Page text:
Amazon to blame for agency pricing: ABA

Summary:While the Australian Competition and Consumer Commission has said that it will look into any complaints from Australian retailers relating to the US Department of Justice's investigation into price collusion over ebooks, the Australian Booksellers Association said that it would prefer the commission to look into Amazon's "predatory" pricing practices.

While the Australian Competition and Consumer Commission (ACCC) has said that it will look into any complaints from Australian retailers relating to the US Department of Justice's (DoJ) investigation into price collusion over ebooks, the Australian Booksellers Association (ABA) said that it would prefer the commission to look into Amazon's "predatory" pricing practices.

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(Stack of books image by Horia Varlan, CC2.0)

The ebook pricing issue has bubbled to the surface again this week, following the US DoJ suing prominent US publishers and resellers, including Apple, for artificially propping up ebook prices.

The DoJ has accused Hachette, HarperCollins, Macmillan, Penguin and CBS-owned Simon and Schuster of using an "agency model" that sees the publishers set their own prices for ebooks, rather than using the wholesale model wherein stores purchase a book and sell it for their own price. Amazon, for example, uses wholesale pricing, purchasing an ebook for a specific price and reselling it, often at a loss, for approximately US$9.99.

The ACCC has said that it is aware of the ebook pricing matters going on in the US, and that online retail competition is one of its key areas of scrutiny. It wouldn't comment on whether it will also hold an investigation, but said that retailers with concerns should raise them with the ACCC.

The CEO of the ABA appears to have no intentions of doing so, however, saying that Amazon is where the problem lies. He said that the online giant has forced booksellers to adopt agency pricing models due to its monopoly on the cheap ebook market.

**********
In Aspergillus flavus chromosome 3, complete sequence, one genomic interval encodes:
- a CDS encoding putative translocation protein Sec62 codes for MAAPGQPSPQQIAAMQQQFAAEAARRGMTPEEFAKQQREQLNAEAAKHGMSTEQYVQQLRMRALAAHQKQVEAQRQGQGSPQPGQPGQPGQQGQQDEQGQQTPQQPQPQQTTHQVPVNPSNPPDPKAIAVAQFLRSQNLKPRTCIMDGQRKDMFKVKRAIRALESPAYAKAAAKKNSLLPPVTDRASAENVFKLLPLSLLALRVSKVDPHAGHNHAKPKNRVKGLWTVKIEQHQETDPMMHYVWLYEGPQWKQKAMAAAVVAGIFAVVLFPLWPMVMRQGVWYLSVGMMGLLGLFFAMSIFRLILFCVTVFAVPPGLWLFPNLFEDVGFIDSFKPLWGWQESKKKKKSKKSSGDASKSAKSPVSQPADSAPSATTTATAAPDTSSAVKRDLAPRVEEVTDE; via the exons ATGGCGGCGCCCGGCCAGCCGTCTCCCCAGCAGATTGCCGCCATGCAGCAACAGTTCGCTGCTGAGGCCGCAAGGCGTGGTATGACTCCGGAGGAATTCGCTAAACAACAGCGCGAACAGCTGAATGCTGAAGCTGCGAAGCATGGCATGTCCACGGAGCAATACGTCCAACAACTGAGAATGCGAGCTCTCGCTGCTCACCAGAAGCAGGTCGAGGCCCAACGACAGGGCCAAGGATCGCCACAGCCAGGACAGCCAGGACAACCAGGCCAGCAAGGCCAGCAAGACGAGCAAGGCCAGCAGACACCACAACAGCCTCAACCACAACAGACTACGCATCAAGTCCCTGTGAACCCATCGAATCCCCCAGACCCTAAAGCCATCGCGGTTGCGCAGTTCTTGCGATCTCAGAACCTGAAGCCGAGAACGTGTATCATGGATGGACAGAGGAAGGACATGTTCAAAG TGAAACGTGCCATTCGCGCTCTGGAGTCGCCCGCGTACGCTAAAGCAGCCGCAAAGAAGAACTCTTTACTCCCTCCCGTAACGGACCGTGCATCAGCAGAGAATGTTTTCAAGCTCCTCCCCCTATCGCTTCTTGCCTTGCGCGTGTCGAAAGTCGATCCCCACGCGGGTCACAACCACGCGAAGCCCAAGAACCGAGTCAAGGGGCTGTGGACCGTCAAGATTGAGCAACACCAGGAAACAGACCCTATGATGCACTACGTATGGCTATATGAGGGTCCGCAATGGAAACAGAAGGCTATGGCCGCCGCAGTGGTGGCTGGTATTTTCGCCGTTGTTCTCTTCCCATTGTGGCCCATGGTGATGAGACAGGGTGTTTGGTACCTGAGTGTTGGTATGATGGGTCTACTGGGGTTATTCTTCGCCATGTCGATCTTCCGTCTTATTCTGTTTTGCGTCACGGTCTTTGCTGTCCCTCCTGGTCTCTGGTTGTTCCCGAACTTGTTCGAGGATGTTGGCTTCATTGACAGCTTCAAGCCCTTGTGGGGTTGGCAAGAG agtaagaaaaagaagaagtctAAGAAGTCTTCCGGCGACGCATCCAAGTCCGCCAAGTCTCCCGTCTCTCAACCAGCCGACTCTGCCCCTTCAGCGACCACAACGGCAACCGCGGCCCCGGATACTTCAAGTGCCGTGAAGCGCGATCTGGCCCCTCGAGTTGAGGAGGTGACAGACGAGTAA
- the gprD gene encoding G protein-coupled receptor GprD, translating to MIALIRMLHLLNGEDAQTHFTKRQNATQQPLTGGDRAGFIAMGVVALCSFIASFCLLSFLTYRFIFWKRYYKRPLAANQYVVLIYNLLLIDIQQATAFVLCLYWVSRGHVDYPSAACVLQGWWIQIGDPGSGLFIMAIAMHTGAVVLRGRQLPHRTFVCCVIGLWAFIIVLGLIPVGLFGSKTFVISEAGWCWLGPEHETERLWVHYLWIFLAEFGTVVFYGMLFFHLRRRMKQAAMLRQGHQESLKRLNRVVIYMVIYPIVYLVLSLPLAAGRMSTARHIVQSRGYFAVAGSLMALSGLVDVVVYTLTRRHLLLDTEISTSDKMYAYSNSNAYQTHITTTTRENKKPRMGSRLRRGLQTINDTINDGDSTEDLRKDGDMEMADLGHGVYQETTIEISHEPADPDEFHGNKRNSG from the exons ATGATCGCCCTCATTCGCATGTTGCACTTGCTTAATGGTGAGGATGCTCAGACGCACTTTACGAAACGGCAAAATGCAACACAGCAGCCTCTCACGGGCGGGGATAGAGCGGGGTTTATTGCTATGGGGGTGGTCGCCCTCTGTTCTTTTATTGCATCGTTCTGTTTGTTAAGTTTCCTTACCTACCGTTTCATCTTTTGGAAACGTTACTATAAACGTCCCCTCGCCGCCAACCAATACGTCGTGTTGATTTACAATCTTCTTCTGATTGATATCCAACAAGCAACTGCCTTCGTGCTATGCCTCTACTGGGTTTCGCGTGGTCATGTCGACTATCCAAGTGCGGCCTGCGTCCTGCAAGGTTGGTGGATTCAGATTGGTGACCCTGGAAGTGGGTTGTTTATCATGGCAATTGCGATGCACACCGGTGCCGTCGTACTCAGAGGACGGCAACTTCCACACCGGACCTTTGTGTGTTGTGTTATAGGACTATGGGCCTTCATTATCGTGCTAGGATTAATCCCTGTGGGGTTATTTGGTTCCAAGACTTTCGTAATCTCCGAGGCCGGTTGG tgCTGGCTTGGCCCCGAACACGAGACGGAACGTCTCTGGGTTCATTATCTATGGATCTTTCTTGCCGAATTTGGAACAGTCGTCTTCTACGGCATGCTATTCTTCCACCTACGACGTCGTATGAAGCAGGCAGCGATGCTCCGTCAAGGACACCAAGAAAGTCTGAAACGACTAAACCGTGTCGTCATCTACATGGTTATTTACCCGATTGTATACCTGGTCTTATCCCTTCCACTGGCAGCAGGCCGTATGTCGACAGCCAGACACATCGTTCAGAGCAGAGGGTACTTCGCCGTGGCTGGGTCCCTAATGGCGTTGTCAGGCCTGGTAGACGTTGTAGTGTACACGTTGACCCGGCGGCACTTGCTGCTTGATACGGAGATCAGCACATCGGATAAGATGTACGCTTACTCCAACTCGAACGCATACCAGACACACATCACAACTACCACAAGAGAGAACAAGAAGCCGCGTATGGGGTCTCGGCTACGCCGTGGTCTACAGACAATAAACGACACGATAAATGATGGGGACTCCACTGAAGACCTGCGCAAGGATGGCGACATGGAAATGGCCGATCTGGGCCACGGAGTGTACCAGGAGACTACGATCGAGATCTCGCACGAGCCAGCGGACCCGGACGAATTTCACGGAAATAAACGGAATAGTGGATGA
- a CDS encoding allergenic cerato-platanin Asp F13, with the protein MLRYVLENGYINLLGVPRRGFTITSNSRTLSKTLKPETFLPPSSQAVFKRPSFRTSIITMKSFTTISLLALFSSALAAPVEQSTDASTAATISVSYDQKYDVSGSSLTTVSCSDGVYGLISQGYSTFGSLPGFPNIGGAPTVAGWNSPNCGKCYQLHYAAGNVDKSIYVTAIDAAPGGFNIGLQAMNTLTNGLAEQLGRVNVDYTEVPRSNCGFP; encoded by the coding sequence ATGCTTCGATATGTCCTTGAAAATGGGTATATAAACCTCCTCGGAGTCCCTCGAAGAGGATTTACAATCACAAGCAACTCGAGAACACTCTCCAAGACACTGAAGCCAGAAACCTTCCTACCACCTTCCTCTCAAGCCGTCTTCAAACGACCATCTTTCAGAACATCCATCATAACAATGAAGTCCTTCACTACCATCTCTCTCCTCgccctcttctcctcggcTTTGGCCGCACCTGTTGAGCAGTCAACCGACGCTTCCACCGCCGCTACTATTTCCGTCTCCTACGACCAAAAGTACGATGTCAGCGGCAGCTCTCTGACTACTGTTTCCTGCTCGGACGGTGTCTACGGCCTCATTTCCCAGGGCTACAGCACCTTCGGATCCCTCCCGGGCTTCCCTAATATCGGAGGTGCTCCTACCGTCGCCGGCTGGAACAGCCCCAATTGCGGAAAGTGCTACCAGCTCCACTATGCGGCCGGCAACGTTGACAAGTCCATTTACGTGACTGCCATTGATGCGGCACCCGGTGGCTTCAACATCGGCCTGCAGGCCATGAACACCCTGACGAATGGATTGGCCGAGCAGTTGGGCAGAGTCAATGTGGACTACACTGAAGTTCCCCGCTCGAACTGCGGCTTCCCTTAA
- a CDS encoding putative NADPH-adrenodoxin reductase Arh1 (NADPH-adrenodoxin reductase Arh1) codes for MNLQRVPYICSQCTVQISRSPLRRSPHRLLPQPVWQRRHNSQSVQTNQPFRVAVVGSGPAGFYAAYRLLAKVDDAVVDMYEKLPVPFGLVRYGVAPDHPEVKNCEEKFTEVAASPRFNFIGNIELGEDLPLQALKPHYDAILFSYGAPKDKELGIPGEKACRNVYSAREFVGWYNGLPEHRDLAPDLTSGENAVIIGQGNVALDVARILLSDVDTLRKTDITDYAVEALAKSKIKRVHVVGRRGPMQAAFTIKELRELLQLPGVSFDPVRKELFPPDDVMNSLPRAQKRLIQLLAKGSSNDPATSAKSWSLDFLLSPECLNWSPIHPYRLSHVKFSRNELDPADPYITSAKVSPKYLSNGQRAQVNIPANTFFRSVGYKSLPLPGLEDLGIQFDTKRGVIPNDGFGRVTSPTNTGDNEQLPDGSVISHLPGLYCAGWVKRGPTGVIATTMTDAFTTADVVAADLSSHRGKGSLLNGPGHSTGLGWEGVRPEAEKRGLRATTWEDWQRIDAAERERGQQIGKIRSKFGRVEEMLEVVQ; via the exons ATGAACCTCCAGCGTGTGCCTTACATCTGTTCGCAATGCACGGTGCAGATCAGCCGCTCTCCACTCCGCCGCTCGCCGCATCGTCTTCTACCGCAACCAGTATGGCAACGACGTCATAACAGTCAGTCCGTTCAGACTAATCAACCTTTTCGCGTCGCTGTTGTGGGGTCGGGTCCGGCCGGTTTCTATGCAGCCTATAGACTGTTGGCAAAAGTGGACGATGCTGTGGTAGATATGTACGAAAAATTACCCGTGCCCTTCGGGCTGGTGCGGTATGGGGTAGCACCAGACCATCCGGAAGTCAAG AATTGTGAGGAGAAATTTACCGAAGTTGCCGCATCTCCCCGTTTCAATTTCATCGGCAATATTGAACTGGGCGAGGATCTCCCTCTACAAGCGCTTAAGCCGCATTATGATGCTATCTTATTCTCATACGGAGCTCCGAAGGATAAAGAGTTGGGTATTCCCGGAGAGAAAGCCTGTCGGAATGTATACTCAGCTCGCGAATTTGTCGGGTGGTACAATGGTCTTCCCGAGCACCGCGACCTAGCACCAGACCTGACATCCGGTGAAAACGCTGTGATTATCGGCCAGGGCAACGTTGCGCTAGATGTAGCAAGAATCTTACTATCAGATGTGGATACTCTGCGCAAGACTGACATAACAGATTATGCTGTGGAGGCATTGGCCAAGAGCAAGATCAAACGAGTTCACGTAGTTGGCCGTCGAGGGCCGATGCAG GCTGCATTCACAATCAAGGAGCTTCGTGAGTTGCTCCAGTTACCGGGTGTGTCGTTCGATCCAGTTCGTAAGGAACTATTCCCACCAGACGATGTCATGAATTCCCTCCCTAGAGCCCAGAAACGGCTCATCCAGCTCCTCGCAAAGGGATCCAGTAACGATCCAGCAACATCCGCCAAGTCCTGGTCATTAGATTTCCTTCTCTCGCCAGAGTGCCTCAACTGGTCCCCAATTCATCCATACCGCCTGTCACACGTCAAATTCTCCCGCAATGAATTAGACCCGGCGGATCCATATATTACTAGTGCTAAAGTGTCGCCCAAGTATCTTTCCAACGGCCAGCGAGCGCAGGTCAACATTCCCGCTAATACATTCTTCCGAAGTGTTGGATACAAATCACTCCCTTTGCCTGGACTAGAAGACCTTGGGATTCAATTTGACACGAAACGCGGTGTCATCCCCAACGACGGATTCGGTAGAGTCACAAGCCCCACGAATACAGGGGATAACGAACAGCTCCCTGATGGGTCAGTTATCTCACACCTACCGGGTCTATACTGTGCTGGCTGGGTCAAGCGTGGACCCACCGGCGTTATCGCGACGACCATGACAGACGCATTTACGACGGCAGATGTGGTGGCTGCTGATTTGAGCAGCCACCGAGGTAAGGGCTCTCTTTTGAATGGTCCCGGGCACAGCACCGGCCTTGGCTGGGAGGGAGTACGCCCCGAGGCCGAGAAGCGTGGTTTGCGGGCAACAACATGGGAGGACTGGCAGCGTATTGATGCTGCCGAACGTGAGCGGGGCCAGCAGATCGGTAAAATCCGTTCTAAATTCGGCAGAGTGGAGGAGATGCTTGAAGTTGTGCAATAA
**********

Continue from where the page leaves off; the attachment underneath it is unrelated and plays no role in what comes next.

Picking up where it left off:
"What you have with the Amazon pricing model is that you have predatory pricing of products going on. We have concerns about predatory pricing. You want to have a competitive retail environment, and unfortunately when you have ebooks being sold below cost on an ongoing basis, that is anti-competitive," Joel Becker, CEO of the ABA, told ZDNet Australia today.

"We believe that an agency pricing model does allow a fairness with ebooks when you have predatory pricing going on," he said. He suggested that Amazon's pricing practices and their effect on other booksellers be carefully scrutinised.

Becker went on to defend agency pricing strategies in Australia.

"Agency pricing is nothing new in this country," he said, adding that as long as the agency model doesn't breach anti-price signalling and collusion laws, it is acceptable practice.

"We want businesses to operate within the law, but we don't have an issue with agency model for ebooks at this stage. Amazon has pushed us to it by selling it below cost. They are driving the need to go to agency pricing."

Apple has decided to fight the matter out with the DoJ in the US, saying that its arrival in the ebooks space served to smash Amazon's monopoly on the market. In a statement first reported by AllThingsD, Apple said:

The DoJ's accusation of collusion against Apple is simply not true. The launch of the iBookstore in 2010 fostered innovation and competition, breaking Amazon's monopolistic grip on the publishing industry. Since then, customers have benefited from ebooks that are more interactive and engaging. Just as we've allowed developers to set prices on the App Store, publishers set prices on the iBookstore.

Disclosure: CBS owns ZDNet Australia and its parent company, CBS Interactive.

Topics: Apple, Amazon, Government, Government : AU, Legal

About

A fresh recruit onto the tech journalism battlefield, Luke Hopewell is eager to see some action. After a tour of duty in the belly of the Telstra beast, he is keen to report big stories on the enterprise beat. Drawing on past experience in radio, print and magazine, he plans to ask all the tough questions you want answered.

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